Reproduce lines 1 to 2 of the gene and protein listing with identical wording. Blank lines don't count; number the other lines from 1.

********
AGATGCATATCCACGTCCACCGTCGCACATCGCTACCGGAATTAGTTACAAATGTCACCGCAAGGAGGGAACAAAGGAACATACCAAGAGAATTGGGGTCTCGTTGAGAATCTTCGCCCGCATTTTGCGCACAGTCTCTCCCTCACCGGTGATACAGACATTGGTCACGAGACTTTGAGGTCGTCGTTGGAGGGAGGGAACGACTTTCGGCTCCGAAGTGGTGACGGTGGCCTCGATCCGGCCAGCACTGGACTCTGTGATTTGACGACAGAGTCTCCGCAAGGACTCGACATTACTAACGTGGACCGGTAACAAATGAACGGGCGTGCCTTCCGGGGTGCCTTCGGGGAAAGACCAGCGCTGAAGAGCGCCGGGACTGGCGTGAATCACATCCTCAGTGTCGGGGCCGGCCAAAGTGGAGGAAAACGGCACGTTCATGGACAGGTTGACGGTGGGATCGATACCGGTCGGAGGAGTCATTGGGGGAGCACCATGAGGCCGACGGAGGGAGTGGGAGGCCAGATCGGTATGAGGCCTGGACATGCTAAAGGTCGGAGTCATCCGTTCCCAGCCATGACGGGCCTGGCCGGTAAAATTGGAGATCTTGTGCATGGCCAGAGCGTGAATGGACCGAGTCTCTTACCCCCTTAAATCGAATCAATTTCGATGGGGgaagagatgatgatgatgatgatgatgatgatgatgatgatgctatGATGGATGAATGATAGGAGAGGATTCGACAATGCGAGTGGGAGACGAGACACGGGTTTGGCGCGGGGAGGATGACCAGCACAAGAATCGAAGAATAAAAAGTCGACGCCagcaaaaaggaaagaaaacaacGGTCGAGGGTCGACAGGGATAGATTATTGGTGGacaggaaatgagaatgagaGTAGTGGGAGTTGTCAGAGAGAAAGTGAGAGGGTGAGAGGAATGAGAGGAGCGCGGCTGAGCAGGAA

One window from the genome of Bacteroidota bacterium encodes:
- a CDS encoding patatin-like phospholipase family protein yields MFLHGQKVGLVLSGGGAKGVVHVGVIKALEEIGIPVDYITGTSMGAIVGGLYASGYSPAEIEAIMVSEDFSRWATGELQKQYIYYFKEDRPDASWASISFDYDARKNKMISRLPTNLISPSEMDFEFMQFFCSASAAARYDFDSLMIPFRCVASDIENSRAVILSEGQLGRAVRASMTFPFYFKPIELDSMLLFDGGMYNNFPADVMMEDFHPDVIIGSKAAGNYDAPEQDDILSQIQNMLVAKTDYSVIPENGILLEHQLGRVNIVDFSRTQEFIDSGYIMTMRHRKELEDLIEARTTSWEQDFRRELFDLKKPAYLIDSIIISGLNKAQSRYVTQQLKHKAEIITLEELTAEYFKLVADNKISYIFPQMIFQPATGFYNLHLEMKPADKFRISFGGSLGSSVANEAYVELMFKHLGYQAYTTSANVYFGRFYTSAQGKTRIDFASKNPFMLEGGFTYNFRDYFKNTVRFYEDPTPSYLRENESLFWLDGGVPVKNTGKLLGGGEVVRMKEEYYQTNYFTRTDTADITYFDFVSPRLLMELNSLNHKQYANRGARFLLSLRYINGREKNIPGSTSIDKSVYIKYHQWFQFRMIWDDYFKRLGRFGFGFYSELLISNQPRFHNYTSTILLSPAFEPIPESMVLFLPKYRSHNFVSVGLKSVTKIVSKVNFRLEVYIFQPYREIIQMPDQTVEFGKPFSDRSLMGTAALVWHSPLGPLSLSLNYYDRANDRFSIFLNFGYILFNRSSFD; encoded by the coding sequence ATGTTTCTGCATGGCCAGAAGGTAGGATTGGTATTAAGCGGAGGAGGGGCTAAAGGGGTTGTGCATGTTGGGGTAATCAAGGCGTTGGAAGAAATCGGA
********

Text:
AGATGCATATCCACGTCCACCGTCGCACATCGCTACCGGAATTAGTTACAAATGTCACCGCAAGGAGGGAACAAAGGAACATACCAAGAGAATTGGGGTCTCGTTGAGAATCTTCGCCCGCATTTTGCGCACAGTCTCTCCCTCACCGGTGATACAGACATTGGTCACGAGACTTTGAGGTCGTCGTTGGAGGGAGGGAACGACTTTCGGCTCCGAAGTGGTGACGGTGGCCTCGATCCGGCCAGCACTGGACTCTGTGATTTGACGACAGAGTCTCCGCAAGGACTCGACATTACTAACGTGGACCGGTAACAAATGAACGGGCGTGCCTTCCGGGGTGCCTTCGGGGAAAGACCAGCGCTGAAGAGCGCCGGGACTGGCGTGAATCACATCCTCAGTGTCGGGGCCGGCCAAAGTGGAGGAAAACGGCACGTTCATGGACAGGTTGACGGTGGGATCGATACCGGTCGGAGGAGTCATTGGGGGAGCACCATGAGGCCGACGGAGGGAGTGGGAGGCCAGATCGGTATGAGGCCTGGACATGCTAAAGGTCGGAGTCATCCGTTCCCAGCCATGACGGGCCTGGCCGGTAAAATTGGAGATCTTGTGCATGGCCAGAGCGTGAATGGACCGAGTCTCTTACCCCCTTAAATCGAATCAATTTCGATGGGGgaagagatgatgatgatgatgatgatgatgatgatgatgatgctatGATGGATGAATGATAGGAGAGGATTCGACAATGCGAGTGGGAGACGAGACACGGGTTTGGCGCGGGGAGGATGACCAGCACAAGAATCGAAGAATAAAAAGTCGACGCCagcaaaaaggaaagaaaacaacGGTCGAGGGTCGACAGGGATAGATTATTGGTGGacaggaaatgagaatgagaGTAGTGGGAGTTGTCAGAGAGAAAGTGAGAGGGTGAGAGGAATGAGAGGAGCGCGGCTGAGCAGGAA

One window from the genome of Bacteroidota bacterium encodes: